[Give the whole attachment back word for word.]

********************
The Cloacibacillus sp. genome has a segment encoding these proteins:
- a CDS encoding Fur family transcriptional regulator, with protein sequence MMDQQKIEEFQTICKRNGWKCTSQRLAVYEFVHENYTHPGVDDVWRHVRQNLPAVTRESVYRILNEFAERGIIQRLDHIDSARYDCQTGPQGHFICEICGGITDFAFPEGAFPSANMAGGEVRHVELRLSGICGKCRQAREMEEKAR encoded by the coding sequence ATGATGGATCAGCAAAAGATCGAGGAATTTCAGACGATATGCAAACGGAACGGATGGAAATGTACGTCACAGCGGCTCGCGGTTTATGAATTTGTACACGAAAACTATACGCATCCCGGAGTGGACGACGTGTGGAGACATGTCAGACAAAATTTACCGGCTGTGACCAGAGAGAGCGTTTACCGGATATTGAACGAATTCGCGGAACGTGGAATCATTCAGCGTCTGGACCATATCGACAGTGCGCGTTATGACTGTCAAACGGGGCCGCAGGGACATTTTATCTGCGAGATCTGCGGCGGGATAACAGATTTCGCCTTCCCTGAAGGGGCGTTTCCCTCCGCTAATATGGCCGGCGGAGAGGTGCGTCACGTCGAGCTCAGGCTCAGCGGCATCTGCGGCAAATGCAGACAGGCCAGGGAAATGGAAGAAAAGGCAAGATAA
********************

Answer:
The Cloacibacillus sp. genome has a segment encoding these proteins:
- a CDS encoding Fur family transcriptional regulator, with protein sequence MMDQQKIEEFQTICKRNGWKCTSQRLAVYEFVHENYTHPGVDDVWRHVRQNLPAVTRESVYRILNEFAERGIIQRLDHIDSARYDCQTGPQGHFICEICGGITDFAFPEGAFPSANMAGGEVRHVELRLSGICGKCRQAREMEEKAR encoded by the coding sequence ATGATGGATCAGCAAAAGATCGAGGAATTTCAGACGATATGCAAACGGAACGGATGGAAATGTACGTCACAGCGGCTCGCGGTTTATGAATTTGTACACGAAAACTATACGCATCCCGGAGTGGACGACGTGTGGAGACATGTCAGACAAAATTTACCGGCTGTGACCAGAGAGAGCGTTTACCGGATATTGAACGAATTCGCGGAACGTGGAATCATTCAGCGTCTGGACCATATCGACAGTGCGCGTTATGACTGTCAAACGGGGCCGCAGGGACATTTTATCTGCGAGATCTGCGGCGGGATAACAGATTTCGCCTTCCCTGAAGGGGCGTTTCCCTCCGCTAATATGGCCGGCGGAGAGGTGCGTCACGTCGAGCTCAGGCTCAGCGGCATCTGCGGCAAATGCAGACAGGCCAGGGAAATGGAAGAAAAGGCAAGATAA